Domestic chore for football to get noticed in India
You cannot accuse Jerome Valcke, Fifa's general secretary, of a lack of confidence, misplaced or not. On a visit to India this week, he had this to say: "We cannot imagine football not being the No 1 sport in India in the next 10 years, sorry for cricket."
That is right. He was talking about India, a country where even domestic cricket matches play out in front of packed crowds.
When the national football team - ranked No 169 - play, they are lucky if they make the back page.
Contrast that with the furore surrounding a story about Unmukt Chand, the Under 19 cricket captain, possibly not being allowed to sit his university exams.
Valcke's trip, following one made by Sepp Blatter, the Fifa president, was to set up a development office. There was also a promise that the organisation would consider India's bid to host the Under 17 World Cup in 2017.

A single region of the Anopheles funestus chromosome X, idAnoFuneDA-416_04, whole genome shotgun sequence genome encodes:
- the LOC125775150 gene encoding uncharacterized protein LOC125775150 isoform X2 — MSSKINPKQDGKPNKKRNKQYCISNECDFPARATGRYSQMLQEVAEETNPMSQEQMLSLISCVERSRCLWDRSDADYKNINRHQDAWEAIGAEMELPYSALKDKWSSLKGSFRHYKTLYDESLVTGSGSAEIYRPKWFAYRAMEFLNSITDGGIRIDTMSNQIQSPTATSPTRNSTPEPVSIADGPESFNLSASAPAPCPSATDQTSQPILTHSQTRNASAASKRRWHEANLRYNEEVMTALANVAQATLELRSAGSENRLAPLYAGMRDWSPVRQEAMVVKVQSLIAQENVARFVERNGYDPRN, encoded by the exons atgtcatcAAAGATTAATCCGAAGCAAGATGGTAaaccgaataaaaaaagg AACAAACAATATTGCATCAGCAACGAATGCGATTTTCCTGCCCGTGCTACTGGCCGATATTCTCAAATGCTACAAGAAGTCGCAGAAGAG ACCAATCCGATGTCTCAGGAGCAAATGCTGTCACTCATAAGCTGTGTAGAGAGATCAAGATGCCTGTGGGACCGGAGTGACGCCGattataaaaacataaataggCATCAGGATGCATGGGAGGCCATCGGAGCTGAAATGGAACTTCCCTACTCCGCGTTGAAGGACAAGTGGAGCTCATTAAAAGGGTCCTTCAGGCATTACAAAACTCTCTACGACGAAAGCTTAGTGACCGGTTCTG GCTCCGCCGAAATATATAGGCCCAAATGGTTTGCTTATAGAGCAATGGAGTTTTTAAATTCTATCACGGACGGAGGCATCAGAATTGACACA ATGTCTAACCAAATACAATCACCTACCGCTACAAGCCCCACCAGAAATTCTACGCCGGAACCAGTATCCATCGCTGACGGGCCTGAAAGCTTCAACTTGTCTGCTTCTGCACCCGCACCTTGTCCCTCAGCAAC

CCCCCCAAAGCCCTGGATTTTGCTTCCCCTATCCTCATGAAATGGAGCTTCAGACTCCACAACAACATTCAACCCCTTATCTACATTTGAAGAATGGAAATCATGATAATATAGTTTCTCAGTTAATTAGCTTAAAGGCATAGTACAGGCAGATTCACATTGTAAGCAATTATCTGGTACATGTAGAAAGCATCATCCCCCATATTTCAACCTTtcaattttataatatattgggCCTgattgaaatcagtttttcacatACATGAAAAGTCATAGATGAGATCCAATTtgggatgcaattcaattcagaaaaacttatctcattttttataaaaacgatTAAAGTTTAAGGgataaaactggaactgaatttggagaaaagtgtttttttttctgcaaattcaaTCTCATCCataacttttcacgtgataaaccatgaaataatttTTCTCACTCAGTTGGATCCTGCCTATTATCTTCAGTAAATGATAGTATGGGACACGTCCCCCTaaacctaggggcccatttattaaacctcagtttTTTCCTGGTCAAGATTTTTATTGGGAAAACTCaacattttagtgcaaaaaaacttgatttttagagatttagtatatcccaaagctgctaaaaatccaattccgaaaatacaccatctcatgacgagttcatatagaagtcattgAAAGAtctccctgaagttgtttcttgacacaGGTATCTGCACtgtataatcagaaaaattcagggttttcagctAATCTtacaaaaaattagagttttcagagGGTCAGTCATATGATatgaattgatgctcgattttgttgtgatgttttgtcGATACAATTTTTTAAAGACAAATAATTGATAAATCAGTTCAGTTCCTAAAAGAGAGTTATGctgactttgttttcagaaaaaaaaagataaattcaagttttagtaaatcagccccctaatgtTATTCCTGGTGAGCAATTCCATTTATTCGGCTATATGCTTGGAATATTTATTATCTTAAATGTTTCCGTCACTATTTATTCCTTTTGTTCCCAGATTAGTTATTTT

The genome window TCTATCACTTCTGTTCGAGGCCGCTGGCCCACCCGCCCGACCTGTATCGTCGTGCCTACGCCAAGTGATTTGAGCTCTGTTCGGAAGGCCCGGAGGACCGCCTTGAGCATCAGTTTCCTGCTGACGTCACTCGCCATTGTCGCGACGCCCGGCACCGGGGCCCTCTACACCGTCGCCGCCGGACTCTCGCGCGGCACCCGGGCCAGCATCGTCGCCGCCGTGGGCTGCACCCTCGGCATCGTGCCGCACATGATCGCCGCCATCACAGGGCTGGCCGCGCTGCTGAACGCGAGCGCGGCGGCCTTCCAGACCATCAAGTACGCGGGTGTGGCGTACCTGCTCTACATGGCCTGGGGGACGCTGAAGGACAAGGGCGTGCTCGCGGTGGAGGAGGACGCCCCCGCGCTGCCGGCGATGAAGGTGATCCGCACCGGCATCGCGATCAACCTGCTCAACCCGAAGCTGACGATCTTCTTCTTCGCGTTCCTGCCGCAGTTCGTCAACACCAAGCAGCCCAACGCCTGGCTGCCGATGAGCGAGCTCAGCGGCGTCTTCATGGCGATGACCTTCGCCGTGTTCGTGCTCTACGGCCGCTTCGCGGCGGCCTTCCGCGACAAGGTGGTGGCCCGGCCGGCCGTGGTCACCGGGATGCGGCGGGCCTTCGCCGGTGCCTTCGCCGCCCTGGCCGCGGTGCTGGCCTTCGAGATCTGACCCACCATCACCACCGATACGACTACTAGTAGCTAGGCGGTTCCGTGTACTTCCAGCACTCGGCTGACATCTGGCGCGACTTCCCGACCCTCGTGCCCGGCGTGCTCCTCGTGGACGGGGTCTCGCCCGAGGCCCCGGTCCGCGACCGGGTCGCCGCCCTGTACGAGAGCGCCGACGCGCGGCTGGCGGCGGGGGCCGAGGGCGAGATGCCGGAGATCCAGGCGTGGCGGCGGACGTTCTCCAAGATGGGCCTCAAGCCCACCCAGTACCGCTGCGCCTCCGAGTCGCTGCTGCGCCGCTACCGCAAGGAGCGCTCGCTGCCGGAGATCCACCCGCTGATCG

"Fifa believes if there is one country in Asia to focus on, it is India," Valcke said.
Fanciful notions about participating in the 2022 World Cup are just that.
Asian qualification, with Australia now part of the mix, is incredibly difficult. Among those to miss out on the 2010 World Cup were Saudi Arabia and Iran.
"Our main objective is to develop domestic football and bring it to international level so that people take interest in watching the Indian domestic league and not only the English Premier League," said Valcke.
Easier said than done. On any evening in India's big cities, you will find dozens of children in Rooney and Lampard shirts. The chances of seeing a local player's name are slim.